In reaching its ultimate decision, the Fifth Circuit confronted three issues: (1) standing, (2) constitutionality, and (3) severability. More specifically, the court stated:
First, is there a live case or controversy before us even though the federal defendants have conceded many aspects of the dispute; and, relatedly, do the intervenor-defendant states and the U.S. House of Representatives have standing to appeal? Second, do the plaintiffs have standing? Third, if they do, is the individual mandate unconstitutional? Fourth, if it is, how much of the rest of the Act is inseverable from the individual mandate?¹¹“
The Supreme Court has recently been immersed in issues of standing, especially indicating a particular interest in the subject of whether harm in the form of a technical statutory violation alone results in sufficient injury to confer standing upon a federal court plaintiff.¹²
In this case, the Supreme Court will consider the Fifth Circuit’s affirmation of the lower court’s decision that the two individual plaintiffs—neither of whom suffered a financial penalty since the TCJA set the penalty amount at zero—still had standing, because they “demonstrated two types of ‘injury in fact’: (1) the financial injury of buying that insurance; and (2) the ‘increased regulatory burden’ that the individual mandate imposes.”¹³
Additionally, the Fifth Circuit found that despite the federal defendants’ considerable agreement with the plaintiffs on the merits, the federal defendants had standing, as well. The court considered United States v. Windsor¹⁴ on point where a refusal of the government to provide relief preserves a “justiciable dispute.” As the Fifth Circuit noted:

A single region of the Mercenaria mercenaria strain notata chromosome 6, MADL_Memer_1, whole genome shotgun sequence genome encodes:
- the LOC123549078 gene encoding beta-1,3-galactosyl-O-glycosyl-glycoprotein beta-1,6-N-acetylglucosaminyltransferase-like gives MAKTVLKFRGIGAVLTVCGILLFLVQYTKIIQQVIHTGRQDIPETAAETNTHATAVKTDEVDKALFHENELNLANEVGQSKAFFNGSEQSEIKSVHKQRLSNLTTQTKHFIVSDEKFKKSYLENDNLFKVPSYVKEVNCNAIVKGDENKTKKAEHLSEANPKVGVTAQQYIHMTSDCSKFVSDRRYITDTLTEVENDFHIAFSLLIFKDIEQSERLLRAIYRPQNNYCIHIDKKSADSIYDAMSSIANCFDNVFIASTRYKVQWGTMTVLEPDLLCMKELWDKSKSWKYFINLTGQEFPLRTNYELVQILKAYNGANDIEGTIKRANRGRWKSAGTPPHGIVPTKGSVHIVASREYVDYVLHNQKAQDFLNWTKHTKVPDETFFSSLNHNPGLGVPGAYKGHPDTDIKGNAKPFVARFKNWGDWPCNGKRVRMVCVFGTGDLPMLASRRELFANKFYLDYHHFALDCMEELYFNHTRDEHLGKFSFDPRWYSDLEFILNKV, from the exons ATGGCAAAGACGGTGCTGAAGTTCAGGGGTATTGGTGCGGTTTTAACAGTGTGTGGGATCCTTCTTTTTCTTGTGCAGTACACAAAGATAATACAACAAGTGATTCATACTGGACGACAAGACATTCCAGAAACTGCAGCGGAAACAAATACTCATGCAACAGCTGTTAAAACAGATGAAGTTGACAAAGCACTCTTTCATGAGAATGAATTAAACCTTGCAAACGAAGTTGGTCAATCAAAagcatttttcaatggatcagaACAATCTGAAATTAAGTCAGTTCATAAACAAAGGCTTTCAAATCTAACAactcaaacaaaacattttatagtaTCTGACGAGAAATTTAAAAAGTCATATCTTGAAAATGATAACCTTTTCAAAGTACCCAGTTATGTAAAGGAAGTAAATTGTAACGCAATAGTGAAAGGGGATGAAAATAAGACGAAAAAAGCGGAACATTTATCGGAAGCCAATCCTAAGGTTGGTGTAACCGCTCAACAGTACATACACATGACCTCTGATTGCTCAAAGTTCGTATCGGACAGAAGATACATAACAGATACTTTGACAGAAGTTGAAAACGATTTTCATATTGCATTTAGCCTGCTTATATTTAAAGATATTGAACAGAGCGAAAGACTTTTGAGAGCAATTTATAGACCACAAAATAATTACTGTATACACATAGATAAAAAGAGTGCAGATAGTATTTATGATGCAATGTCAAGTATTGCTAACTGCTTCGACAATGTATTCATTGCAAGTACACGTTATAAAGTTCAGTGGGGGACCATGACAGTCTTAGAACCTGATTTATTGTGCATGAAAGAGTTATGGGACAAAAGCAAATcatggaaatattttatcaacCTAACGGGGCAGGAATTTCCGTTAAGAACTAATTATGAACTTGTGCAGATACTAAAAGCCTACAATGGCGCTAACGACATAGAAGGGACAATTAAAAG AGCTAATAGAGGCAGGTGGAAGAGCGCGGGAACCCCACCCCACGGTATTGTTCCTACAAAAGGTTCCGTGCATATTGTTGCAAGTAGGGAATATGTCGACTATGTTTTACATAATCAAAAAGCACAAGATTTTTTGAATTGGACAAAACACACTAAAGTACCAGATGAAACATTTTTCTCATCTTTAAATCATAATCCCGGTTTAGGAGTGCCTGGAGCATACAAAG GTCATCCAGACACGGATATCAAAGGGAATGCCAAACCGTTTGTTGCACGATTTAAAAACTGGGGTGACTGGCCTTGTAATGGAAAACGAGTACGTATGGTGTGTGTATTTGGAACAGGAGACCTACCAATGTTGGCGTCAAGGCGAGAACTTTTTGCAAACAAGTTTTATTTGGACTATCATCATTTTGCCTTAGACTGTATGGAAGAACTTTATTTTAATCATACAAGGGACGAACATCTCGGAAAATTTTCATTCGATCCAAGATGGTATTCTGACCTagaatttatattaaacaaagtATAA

The instant case is similar. Though the plaintiffs and the federal defendants are in almost complete agreement on the merits of the case, the government continues to enforce the entire Act. The federal government has made no indication that it will begin dismantling any part of the ACA in the absence of a final court order.¹⁵“
Again, the court clarified that once the TCJA set the penalty amount to zero, the individual mandate no longer qualifies as a “tax” because it produces no revenue for the government. Revisiting the criteria used to first validate the mandate’s constitutionality in National Federation of Independent Business v. Sebelius, the Fifth Circuit concluded that “[t]he four central attributes that once saved the statute because it could be read as a tax no longer exist.”¹⁶